Skip to Main Content

We have a new app!

Take the Access library with you wherever you go—easy access to books, videos, images, podcasts, personalized features, and more.

Download the Access App here: iOS and Android. Learn more here!


  • Nonseptic obstructive airway disease

  • Septic obstructive airway disease


  • 490 Bronchitis, not specified as acute or chronic

  • 491 Chronic bronchitis

  • 492 Emphysema

  • 493 Asthma

  • 494 Bronchiectasis

  • 495 Extrinsic allergic alveolitis

  • 496 Chronic airway obstruction, not elsewhere classified

  • Associated physical therapy diagnoses

    • 780.7 Malaise and fatigue

    • 786.0 Dyspnea and respiratory abnormalities

    • 786.05 Shortness of breath


  • F17 Nicotine dependence

  • J44 Other chronic obstructive pulmonary disease

  • J41 Chronic simple and mucopurulent chronic bronchitis

  • J42 Unspecified chronic bronchitis

  • J43 Emphysema

  • J45 Asthma

  • J47 Bronchiectasis

  • Z57.31 Occupational exposure to environmental tobacco smoke

  • Z72.0 Tobacco use

  • Z77.22 Exposure to environmental tobacco smoke

  • Z87.891 Personal history of nicotine dependence


  • 6C: Impaired Ventilation, Respiration/Gas Exchange, and Aerobic Capacity/Endurance Associated with Airway Clearance Dysfunction1

  • 6F: Impaired Ventilation and Respiration/Gas Exchange Associated with Respiratory Failure2


A 60-year-old man presents to your office with a prescription of functional decline. The patient complains of frequent coughing and shortness of breath (SOB). He is well known to you because of multiple office visits in the past few years for similar reasons. He has a chronic “smoker’s cough,” but reports that in the past 2 days his cough has increased, his sputum has changed from white to green in color, and he has had to increase the frequency with which he uses his Albuterol inhaler. He denies having a fever, chest pain, peripheral edema, or other symptoms. His medical history is significant for hypertension, peripheral vascular disease, and two hospitalizations for pneumonia in the past 5 years. He has a 60-pack-year history of smoking and continues to smoke two packs of cigarettes a day. Patient reports decreased ability to walk inside his home and difficulty with all ADLs due to fatigue and SOB. He denies having any assistive device at home and denies use of supplemental O2.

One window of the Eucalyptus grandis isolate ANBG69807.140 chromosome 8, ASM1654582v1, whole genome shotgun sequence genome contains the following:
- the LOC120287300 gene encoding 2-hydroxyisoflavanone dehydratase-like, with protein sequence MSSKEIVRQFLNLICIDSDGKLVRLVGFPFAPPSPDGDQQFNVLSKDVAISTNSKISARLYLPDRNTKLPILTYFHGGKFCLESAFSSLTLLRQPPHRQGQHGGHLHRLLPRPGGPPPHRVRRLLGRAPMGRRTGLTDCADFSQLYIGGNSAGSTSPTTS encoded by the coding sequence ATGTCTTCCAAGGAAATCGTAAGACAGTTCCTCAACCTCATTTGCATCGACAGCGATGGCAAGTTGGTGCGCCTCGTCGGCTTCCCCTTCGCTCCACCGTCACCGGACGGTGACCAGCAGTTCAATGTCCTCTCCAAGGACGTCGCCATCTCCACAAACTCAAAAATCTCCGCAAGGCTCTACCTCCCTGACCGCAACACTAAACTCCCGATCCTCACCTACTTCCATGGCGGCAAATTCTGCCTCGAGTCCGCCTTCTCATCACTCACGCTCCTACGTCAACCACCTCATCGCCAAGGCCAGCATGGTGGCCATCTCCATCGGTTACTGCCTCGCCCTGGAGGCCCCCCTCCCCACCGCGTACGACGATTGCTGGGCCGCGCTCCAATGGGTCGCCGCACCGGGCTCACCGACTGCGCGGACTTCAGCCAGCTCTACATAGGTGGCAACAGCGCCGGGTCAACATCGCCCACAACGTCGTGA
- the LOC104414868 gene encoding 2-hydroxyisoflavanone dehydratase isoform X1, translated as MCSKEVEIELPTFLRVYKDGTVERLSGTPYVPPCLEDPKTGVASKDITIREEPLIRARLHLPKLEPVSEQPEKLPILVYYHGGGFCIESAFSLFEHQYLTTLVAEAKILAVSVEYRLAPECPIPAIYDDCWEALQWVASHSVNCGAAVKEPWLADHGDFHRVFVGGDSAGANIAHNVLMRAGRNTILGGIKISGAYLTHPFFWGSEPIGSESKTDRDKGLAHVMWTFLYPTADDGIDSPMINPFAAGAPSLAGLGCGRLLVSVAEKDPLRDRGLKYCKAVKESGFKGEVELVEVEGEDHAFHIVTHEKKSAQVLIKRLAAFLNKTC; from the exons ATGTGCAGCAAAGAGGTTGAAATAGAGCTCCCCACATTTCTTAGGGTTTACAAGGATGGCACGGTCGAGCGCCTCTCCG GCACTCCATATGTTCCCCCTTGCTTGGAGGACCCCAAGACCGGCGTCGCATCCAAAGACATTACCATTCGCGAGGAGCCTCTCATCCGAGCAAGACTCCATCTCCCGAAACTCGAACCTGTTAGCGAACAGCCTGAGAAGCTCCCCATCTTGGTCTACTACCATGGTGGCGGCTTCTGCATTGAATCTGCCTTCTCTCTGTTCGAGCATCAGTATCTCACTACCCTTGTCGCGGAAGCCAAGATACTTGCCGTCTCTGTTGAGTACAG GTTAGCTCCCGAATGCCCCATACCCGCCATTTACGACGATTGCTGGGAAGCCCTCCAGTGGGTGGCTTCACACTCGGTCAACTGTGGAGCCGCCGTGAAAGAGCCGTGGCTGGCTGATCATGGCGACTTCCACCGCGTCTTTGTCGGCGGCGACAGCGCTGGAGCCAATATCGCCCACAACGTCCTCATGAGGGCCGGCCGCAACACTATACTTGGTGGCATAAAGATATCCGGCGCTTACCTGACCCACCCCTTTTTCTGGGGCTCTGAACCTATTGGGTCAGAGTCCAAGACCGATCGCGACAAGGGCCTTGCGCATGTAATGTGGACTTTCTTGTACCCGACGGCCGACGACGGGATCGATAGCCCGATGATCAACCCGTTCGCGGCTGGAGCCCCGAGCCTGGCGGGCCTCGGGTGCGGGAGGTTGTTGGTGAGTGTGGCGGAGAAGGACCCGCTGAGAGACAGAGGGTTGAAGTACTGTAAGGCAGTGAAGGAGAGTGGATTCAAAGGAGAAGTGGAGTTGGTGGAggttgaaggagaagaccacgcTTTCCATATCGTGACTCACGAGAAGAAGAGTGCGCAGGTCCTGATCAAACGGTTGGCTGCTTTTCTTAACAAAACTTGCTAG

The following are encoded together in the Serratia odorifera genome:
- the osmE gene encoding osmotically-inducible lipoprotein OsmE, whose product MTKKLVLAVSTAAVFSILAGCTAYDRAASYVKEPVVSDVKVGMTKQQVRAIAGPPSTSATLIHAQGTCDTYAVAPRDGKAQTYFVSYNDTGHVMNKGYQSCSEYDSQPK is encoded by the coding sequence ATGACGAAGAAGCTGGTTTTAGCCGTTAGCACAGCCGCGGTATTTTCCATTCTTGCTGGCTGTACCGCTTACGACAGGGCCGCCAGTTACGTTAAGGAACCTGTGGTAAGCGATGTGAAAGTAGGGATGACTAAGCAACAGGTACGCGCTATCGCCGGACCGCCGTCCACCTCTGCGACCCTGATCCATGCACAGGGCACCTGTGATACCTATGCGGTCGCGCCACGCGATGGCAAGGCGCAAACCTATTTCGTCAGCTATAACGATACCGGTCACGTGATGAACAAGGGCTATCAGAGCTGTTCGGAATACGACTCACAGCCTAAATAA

On examination, patient appears with barrel chest. He is in moderate respiratory distress. His temperature is 98.4°F, his blood pressure is 152/95 mm Hg, his pulse is 98 beats/min, his respiratory rate is 24 breaths/min, and he has an oxygen saturation of 91% on room air at rest. His lung examination is significant for diffuse expiratory wheezing, use of accessory muscles of respiration and a prolonged expiratory phase of respiration. There are no signs of cyanosis. Patient presents with impaired strength in bilateral LEs. Endurance is impaired and by demonstrated a decreased 2MWT with increased, tachycardia, tachypnea, and decreased O2 saturation after performance requiring 5 min to recover. Patient presents with increased labor of breathing after minimal activity. Patient requires increased time for bed mobility, transfers, and gait with multiple rest breaks. A chest X-ray shows an increased anteroposterior (AP) diameter and flattened diaphragms, but otherwise he has clear lung fields.3


Chest ...

Pop-up div Successfully Displayed

This div only appears when the trigger link is hovered over. Otherwise it is hidden from view.